Roland Emmerich has the distinction of directing both the single most indispensable Fourth of July movie ever made and the single most shitgiggling insane Fourth of July movie ever made, because the man is a confounding enigma. I am of course referring to the blessed duality that is 1996’s Independence Day and 2000’s The Patriot, respectively, and because I am a man of very specific principles, I am going to spend the next few thousand words focusing entirely on the latter.
The Patriot, released in June of 2000 and currently available to stream on Netflix, is easily the greatest Revolutionary War film, partially because there are surprisingly few blockbuster movies about the subject, and partially because The Patriot is not at all concerned with historical accuracy. Curious whether or not a crazed militiaman axed an entire British platoon to death in 18th century South Carolina? Doesn’t matter, because it fucking happens in The Patriot. Was Lord Cornwallis a bitter old general who ordered his men to lock people in churches and burn them alive? Who gives a shit, as far as we’re concerned he’s Grand Moff Tarkin. This is The Patriot, baby.
It stars Mel Gibson, the granite-faced superstar of yesteryear, as the reluctant hero Benjamin Martin, who wants nothing more than to avoid the coming war and live on his plantation with his approximately 37 children. I swear to god a new Martin child is introduced every scene, to the point where I’m not unconvinced that Benjamin isn’t just setting traps near neighboring schoolhouses. He’s been afflicted with a tragic case of Dead Wife Disease, and is the only person who can care for his ever-expanding child hive. But Benjamin’s headstrong son Gabriel (played by Heath Ledger with more bright-eyed earnestness than I have ever seen captured on film) is determined to join the Continental Army to fight for American Independence. You can sense from the moment we’re introduced to his youthful optimism and virtuous sense of justice that Gabriel is going to get shot and/or stabbed right in the heart, and that is 100% what happens to him. But not before his younger brother Thomas takes a fatal musket ball to the back courtesy of Colonel William Tavington, played by Jason Isaacs with such sexual electricity that I’m not sure I would’ve joined the Revolution. Yes folks, The Patriot is also the hottest movie about America’s war for independence, and I think that’s one of its most important qualifiers.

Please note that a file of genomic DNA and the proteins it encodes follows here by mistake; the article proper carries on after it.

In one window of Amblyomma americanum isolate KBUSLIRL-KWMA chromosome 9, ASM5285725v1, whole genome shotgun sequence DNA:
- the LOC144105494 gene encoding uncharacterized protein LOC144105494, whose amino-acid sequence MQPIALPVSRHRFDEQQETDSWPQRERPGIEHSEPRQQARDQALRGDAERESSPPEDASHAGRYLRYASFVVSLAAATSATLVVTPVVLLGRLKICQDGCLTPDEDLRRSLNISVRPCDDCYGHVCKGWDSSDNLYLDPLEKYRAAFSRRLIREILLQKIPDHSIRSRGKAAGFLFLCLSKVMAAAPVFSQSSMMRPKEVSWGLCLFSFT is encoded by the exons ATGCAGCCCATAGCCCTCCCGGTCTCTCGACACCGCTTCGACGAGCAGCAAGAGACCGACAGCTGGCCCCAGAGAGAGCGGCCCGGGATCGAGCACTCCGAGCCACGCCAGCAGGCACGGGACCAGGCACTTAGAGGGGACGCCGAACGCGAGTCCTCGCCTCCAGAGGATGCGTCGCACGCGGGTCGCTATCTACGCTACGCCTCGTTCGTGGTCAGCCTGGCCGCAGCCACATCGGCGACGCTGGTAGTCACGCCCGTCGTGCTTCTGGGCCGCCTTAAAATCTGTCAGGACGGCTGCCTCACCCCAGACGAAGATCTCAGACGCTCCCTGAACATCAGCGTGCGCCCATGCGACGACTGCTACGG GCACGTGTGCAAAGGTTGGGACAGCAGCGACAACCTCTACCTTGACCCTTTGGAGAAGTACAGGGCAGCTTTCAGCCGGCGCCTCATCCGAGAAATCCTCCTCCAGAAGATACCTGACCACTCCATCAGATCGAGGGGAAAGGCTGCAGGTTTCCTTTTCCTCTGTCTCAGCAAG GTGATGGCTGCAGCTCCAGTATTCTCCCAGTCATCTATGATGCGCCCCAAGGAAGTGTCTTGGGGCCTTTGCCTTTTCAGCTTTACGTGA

Mel Gibson’s days of being a sex symbol are long over, and after two decades of self-inflicted character assassination it’s hard to picture him doing anything in a bedroom beyond guarding his Nazi memorabilia like an angry dragon. But there was a time when People Magazine voted Mel the Sexiest Man Alive and nobody disagreed with them. Heath Ledger is more adorable than handsome in this particular role, but he’s also only a year away from achieving smoldering brilliance in A Knight’s Tale, another historical action film that understands the importance of both hotness and total ignorance of actual history. But Jason Isaacs surpasses them both, oozing through this movie like a sexy British panther. Plus he kills two of Mel Gibson’s children, which technically makes him the hero of the film. If you like your epics to feature supernaturally handsome men beating the shit out of each other on a colonial battlefield, it’s hard to top the scene in which Gabriel and Tavington face off in glorious slow-motion. Also, that’s just a really bitchin’ scene.
But let’s get back to the elements that make The Patriot totally insane. Martin is extremely evasive about his involvement in the French and Indian War, specifically the role he played at the French-held Fort Wilderness. We can tell from Martin’s brooding gaze that it’s something he doesn’t care to discuss, and he would much rather focus on raising his 47,000 children to be morally upright people. After roughly 100 different characters allude to Martin’s actions at Fort Wilderness only to be met with dramatic silence and some variation of “…well that was a long time ago,” Gabriel finally makes his haunted old man tell him what happened. And I am not exaggerating when I say that Martin is an actual serial murderer.